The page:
Perseverance paid off for a hardy band of stagehands trying to organize a labor union for concert workers and other temps in the Atlanta area. After three years of determined effort, including a major defeat in federal court, the workers have staged a comeback with the ratification of a first contract with one of the most prominent concert promoters in the country.
Leaders of the International Alliance of Theatrical Stage Employees (IATSE) and a spokeswoman for Live Nation Entertainment — a promoter that hires local stagehands, riggers and technicians for concerts and some outdoor festivals in the area — both confirmed the existence of a new agreement for Lakewood Amphitheater.
Although the agreement will benefit a small number of workers — estimated by the union at between 80 and 150 — IATSE is hoping it will help invigorate organizing in the South, where non-union labor contractors are depressing pay levels and benefits for this kind of freelance work.
Live Nation spokeswoman Carrie Davis put the number of workers covered by the agreement at between 25 and 90, saying it depends on the needs of a particular show. She declined to respond to additional questions about the content of the agreement, citing a need for confidentiality.
“This is a market that has been non-union for 25 years. It’s an important first step,” says Dan Di Tolla, co-director of IATSE’s stagecraft department.
As an organizer, Di Tolla has been active in the Atlanta union campaign since 2013, when stagehand anger over poor wages and abusive work practices erupted against one of Live Nation’s regular labor contractors, a company called Crew One Productions. A grassroots organizing campaign at Crew One was aided by IATSE but, as reported at In These Times last year, the organizing efforts faced forceful opposition. Despite winning a union representation election and a pro-union ruling from the National Labor Relations Board (NLRB), IATSE’s efforts at Crew One were ultimately crippled this year when U.S. Court of Appeals Judge William Pryor overruled the NLRB in favor of Crew One. (Pryor, an appointee of President George W. Bush, was recently named a potential Supreme Court nominee by presidential candidate Donald Trump).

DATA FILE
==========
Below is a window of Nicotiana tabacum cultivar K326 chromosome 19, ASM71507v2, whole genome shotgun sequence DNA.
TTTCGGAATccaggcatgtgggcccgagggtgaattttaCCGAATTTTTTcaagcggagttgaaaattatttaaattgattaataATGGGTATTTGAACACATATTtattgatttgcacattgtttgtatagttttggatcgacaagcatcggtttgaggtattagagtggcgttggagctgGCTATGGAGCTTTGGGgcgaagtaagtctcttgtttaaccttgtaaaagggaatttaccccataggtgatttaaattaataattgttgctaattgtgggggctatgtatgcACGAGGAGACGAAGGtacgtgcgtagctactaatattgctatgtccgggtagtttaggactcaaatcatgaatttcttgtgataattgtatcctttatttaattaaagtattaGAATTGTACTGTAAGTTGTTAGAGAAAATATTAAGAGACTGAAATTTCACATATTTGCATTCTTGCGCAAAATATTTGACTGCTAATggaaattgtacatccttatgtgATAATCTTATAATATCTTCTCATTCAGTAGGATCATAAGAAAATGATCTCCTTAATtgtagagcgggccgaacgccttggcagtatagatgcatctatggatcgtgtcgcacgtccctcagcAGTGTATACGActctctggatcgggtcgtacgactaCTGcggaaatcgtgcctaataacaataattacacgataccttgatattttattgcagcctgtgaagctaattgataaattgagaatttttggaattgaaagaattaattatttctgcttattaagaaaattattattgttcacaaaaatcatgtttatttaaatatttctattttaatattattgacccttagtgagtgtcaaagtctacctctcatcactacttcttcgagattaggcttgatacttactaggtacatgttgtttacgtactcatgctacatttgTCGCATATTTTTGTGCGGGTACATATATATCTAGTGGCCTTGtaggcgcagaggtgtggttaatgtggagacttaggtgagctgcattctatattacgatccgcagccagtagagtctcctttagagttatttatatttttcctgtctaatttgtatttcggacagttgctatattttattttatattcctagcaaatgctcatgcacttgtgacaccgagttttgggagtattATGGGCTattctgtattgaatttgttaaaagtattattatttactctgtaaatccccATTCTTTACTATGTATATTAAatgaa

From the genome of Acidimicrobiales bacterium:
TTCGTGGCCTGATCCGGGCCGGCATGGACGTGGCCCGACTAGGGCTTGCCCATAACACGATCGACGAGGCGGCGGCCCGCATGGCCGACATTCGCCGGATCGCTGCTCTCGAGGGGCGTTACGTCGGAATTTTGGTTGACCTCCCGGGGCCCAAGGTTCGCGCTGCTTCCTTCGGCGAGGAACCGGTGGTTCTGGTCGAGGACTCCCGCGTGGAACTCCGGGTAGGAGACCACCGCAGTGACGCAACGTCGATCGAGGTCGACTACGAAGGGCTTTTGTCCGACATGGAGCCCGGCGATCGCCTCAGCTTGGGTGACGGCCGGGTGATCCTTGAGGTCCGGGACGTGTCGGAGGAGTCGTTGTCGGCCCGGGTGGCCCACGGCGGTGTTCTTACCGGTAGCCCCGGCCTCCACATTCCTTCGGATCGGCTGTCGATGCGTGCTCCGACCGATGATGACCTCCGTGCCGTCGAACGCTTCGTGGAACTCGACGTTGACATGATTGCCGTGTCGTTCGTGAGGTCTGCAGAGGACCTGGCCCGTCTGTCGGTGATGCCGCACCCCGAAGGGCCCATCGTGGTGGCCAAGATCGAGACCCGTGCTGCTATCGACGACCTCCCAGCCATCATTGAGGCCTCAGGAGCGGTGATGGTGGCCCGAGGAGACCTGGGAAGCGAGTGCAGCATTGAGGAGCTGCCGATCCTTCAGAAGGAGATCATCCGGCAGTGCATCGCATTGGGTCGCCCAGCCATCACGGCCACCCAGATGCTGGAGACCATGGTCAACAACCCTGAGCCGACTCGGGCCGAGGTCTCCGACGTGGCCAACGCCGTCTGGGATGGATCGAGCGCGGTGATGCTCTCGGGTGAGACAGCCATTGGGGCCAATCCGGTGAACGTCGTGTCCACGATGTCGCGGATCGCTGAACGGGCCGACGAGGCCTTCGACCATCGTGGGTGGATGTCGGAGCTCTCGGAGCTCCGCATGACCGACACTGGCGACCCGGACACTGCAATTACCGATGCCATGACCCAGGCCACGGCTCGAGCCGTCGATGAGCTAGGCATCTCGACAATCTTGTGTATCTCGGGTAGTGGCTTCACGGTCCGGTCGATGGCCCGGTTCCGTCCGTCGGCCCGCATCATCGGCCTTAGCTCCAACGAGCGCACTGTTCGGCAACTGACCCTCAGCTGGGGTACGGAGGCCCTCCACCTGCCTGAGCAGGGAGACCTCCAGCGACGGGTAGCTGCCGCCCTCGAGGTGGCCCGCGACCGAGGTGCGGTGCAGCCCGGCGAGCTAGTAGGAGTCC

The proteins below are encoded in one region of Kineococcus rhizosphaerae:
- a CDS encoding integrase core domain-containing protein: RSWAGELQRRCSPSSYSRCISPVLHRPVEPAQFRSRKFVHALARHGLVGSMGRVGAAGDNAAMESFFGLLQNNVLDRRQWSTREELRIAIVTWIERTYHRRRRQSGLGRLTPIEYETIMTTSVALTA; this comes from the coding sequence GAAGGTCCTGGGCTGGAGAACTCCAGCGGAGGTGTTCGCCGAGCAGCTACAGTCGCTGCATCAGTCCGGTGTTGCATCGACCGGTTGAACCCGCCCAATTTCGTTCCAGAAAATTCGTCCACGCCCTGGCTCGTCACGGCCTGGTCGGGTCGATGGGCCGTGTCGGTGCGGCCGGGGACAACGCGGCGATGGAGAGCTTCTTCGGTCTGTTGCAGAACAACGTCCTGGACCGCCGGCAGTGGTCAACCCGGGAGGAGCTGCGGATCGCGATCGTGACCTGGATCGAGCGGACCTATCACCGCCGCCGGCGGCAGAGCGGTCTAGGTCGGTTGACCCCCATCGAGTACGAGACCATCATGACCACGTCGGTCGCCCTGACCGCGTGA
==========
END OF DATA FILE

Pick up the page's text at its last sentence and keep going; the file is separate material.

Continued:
That left the workers with no alternative but to take their case directly to Live Nation “and appeal to their sense of fairness,” says Brian Hill, one of the Crew One workers most active in the union fight.
IATSE thought an appeal to Live Nation’s sense of fairness might work, according to Di Tolla, because the union already has more than 50 agreements with the company covering venues in different cities around the country. Labor-management relations are often amicable and mutually beneficial in those places, he says, so an Atlanta-area agreement seemed to be a workable option for all concerned.
But Atlanta presented special problems because cut-rate, non-union labor contractors have come to exert overwhelming market power. Hourly wages are down to $8.00 to $12.00 an hour with no benefits, according to Hill. Working conditions are degraded to the point that there is not always sufficient water to drink for the crew on hot summer days, he says. Even standard safety procedures seem to go by the wayside in some cases, Hill adds.
Under the new contract, stagehand employees at Lakewood working for Live Nation will start out with a minimum wage of $15.30 an hour, with higher amounts up to $28 an hour paid to the more skilled crafts — which averages out to an increase of 30 to 50 percent for workers — according to the union. Live Nation will also contribute to an IATSE training fund that should improve safety conditions, Di Tolla says.
Workers will be represented by IATSE Local 927, which currently has agreements to represent stagehand employees at some of the city’s most prominent venues, such as the Georgia International Convention Center and the Fox Theater. Nationwide, IATSE represents some 130,000 members.
“Never give up fighting for the right thing. The workers have power in numbers, even if they don’t realize it,” says Hill. “Three years of hard work have come to fruition.
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